Notes on Tetragnatha extensa
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Ballooning? by Tetragnatha extensa (L.) by James Wright
From The Newsletter No. 74 November 1995
In late July 1995, a number of large, mature Tetragnatha extensa females were captured by sweep-netting at Can-Mill Dam, St Helens (Nat. Grid Ref. SJ 526977). On handling, some of the spiders simply dropped to the ground on a safety line anchored to my hand. Two of the females, however, climbed along my hand to a finger tip, about 1 m off the ground. There they raised their abdomens in the air at approximately 60Â° to the horizontal and orientated to the direction of the light breeze. They then exuded a silk line, which eventually became anchored to nearby tall grasses, and climbed along it onto the grass stems. The weather was warm and sunny (c. 25Â°C) with a breeze of about 5 knots.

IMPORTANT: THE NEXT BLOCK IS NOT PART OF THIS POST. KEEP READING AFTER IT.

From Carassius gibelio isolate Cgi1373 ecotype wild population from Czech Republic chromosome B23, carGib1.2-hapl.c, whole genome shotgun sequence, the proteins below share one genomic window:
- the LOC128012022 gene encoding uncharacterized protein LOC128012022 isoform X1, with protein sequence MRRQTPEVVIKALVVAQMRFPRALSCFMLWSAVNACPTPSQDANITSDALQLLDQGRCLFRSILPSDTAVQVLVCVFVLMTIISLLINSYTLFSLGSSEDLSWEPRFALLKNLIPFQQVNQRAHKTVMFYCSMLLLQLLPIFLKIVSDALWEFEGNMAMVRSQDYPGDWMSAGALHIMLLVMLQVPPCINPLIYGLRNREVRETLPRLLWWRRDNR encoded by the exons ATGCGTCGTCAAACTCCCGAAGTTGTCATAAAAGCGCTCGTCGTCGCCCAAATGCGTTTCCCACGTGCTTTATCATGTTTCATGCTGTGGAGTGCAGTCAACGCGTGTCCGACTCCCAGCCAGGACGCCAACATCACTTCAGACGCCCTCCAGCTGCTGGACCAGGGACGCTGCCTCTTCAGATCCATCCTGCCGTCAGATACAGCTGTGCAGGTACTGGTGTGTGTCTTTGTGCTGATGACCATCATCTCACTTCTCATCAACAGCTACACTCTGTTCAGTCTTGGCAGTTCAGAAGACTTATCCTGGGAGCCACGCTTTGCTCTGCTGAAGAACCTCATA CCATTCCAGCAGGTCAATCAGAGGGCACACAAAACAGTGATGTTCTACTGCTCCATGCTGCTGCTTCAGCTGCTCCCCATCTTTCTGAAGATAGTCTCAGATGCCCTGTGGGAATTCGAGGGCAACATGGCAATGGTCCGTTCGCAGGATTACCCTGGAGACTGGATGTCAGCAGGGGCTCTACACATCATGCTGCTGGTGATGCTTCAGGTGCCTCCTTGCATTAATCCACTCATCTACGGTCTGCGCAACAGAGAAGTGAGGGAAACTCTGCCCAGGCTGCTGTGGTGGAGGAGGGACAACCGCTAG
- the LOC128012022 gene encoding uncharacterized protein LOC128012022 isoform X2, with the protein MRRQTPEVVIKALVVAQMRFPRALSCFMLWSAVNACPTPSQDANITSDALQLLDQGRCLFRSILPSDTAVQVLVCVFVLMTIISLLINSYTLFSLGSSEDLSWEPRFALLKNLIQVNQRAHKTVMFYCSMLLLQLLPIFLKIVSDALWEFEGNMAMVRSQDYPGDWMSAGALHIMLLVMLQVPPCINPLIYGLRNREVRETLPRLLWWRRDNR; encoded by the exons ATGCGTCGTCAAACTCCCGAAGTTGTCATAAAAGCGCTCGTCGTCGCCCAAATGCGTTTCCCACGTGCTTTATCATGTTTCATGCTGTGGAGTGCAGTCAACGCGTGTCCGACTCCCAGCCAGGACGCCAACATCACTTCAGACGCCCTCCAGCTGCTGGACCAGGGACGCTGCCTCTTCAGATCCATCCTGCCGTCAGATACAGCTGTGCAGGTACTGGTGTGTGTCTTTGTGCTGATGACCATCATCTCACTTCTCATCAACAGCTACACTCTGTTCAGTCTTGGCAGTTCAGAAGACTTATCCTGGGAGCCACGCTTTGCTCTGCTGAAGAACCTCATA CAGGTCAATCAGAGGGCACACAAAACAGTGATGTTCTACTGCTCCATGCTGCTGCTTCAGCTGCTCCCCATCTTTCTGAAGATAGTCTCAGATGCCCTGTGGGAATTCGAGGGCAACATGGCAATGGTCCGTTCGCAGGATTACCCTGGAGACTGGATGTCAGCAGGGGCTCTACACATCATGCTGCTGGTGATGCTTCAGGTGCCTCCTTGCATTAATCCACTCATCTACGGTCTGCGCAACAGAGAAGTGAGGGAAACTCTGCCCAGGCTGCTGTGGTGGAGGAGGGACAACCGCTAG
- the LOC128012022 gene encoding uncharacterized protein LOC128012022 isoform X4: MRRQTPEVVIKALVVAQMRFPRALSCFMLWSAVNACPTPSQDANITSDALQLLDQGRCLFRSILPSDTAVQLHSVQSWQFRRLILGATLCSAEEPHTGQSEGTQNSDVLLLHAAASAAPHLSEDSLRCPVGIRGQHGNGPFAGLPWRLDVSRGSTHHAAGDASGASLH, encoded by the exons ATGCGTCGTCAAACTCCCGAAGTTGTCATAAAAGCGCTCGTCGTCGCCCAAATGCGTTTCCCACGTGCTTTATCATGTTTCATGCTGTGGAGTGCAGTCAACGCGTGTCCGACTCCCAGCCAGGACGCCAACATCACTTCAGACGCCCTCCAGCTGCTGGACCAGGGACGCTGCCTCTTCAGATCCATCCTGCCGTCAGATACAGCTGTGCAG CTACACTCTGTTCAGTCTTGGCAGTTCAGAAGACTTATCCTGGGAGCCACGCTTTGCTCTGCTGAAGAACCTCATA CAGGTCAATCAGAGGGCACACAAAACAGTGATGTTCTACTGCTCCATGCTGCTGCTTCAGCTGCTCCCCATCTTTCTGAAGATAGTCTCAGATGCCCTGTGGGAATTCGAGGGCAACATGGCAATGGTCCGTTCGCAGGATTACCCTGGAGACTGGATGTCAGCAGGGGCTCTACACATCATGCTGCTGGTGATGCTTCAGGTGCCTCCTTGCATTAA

There are many recorded incidents of spider
ballooning (using silk for aerial dispersal) in the
literature, including representatives of the Thomisidae,
Lycosidae, Araneidae and especially the Linyphiidae.
This is however, the first time I have seen a large mature
tetragnathid apparently attempt such behaviour. But
maybe I am mistaken in my interpretation of this
behaviour and the spiders were in fact attempting to
create a bridge line as a starting point for possible web
building. I would be interested to hear readers'
comments on this.
Added by John Partridge at 10:56 on Thu 9th Feb 2012. Return to Summary for Tetragnatha extensa